Spinning Gold into String


Freddie Mac CEO Donald Layton recently told an audience at the Mortgage Bankers Association annual convention in San Diego that loans with down payments as low as 3% are a net positive and that more low down payment products could be on their way.  Layton lauded the programs because they have boosted homeownership, but why is homeownership still at its lowest level since 1967?  Well that’s easy.  Housing is too expensive, and it’s thanks to these very loan products that Layton praises!

If were allowed to have a real market in housing, maybe housing could come down to prices that wouldn’t require these phony products to begin with.  Let me explain.  Suppose we had real prices that weren’t propped up by the government and artificially low interest rates.  Interest rates would increase to 1990 levels, and most of these housing prices would be cut by at least half.  A $200,000 house would drop to $100,000 or less.  The down payment, property taxes, and mortgage insurance would all become more affordable.  Rents for properties would drop, so Americans saving to buy a house could do so faster.  They wouldn’t have to live in a place they don’t own while coughing of up a sizable portion of their net income each month.  But none of this is allowed to happen because government has set out to make housing more “affordable.”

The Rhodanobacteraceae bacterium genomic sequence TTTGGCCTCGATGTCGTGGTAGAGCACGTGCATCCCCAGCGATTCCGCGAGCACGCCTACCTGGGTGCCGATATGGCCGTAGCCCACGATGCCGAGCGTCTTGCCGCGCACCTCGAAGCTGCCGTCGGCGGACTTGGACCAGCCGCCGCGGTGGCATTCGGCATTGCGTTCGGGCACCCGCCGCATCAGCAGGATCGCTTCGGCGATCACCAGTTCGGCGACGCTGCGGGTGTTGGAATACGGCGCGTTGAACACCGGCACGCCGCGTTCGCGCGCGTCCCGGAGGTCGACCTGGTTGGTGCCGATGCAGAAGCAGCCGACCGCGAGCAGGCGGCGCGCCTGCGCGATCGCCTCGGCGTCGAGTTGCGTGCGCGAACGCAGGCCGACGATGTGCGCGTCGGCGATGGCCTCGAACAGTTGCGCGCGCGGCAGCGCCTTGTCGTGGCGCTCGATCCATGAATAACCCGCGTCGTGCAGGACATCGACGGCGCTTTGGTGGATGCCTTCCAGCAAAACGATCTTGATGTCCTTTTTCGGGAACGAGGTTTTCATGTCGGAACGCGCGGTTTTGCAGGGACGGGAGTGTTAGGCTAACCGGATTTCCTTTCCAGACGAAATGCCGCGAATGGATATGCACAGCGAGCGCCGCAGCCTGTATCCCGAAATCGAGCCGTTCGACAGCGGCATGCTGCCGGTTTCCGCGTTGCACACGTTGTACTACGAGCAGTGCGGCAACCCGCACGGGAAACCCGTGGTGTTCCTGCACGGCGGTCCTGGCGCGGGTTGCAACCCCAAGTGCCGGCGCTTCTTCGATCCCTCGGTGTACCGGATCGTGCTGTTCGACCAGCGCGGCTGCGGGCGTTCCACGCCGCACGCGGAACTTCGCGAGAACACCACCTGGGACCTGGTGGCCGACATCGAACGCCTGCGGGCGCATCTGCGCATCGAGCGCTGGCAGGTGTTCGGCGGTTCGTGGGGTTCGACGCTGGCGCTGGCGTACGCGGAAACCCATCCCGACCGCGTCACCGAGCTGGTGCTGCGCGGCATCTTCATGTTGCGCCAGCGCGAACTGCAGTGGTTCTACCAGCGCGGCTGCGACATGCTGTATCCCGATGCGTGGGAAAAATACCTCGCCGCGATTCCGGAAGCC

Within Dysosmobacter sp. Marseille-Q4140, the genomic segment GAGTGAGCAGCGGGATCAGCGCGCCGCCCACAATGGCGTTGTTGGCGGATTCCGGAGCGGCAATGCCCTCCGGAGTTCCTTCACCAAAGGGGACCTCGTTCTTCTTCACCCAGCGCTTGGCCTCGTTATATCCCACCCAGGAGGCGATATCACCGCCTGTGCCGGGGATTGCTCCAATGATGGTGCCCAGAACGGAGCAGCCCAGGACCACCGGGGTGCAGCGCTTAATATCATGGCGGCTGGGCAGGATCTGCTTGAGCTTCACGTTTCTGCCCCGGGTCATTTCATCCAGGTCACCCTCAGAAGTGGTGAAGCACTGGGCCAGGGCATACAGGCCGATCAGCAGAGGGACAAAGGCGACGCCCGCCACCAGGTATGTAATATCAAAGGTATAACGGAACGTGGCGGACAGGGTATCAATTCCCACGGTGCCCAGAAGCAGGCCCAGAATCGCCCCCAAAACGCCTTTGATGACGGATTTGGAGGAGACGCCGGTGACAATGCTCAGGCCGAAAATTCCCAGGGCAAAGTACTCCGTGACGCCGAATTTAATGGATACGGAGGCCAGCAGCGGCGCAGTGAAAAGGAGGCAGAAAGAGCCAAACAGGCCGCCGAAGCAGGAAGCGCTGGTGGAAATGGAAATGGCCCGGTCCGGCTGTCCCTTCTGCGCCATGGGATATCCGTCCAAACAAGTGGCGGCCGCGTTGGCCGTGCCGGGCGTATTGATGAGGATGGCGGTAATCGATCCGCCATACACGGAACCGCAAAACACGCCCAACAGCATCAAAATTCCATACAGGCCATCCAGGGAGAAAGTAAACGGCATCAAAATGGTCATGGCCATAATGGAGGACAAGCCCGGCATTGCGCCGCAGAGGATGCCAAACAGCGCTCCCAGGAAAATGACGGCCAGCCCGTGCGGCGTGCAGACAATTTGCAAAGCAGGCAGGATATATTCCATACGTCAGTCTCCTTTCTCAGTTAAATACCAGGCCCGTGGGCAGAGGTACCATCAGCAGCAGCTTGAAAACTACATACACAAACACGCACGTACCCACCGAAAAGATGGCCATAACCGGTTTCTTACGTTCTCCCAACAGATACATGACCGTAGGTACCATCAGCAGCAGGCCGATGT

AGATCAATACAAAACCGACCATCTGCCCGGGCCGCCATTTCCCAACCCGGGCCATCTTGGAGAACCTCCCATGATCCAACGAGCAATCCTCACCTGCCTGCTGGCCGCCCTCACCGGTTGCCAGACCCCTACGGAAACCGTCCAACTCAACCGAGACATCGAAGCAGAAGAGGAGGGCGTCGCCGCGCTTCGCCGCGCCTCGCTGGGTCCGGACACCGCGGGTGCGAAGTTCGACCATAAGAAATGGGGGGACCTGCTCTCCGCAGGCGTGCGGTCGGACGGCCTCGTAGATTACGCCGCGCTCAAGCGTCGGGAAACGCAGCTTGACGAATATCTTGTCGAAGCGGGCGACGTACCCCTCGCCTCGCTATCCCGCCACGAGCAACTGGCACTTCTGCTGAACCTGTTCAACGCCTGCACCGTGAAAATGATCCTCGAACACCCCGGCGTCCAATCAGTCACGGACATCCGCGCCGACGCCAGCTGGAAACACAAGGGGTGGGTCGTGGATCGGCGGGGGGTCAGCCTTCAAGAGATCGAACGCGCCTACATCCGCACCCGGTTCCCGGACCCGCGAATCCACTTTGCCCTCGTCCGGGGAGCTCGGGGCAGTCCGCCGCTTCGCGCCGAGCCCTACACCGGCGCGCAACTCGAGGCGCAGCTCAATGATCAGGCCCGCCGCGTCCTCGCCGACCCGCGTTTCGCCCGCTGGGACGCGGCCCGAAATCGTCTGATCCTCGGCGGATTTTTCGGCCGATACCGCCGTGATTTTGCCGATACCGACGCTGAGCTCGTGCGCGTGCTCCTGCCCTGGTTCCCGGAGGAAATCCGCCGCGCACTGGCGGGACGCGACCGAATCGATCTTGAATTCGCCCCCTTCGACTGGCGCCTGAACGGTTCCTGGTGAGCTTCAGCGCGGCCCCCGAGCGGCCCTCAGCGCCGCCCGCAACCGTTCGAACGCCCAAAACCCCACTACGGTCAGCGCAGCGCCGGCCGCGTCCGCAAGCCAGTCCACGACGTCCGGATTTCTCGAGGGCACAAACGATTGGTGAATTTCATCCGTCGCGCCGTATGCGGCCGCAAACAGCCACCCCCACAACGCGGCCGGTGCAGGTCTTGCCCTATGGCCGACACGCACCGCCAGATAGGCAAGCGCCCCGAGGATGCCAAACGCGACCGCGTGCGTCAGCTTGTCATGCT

Just like health care, college and everything else the government touches, prices skyrockets leaving the poor and middle class with a lower standard of living.  Government is like a reverse Rumpelstiltskin spinning gold into string, and it’s the the youngest working generation who will pay the price.  Due to all the big government Americans now love, many millennials will be working well into their 70s before retirement is an option.  Don’t get me wrong.  I think work is great as long as you’re doing what you love.  The fact is that most millenials will be working not because they want to, but rather because the have to.  According to Landon Dowdy, “A new report predicts that young workers will need to work until they’re 75 on average to save enough for retirement.  Researchers at Nerdwallet, the financial site that published the report Wednesday, blamed rising rents and student debt levels.”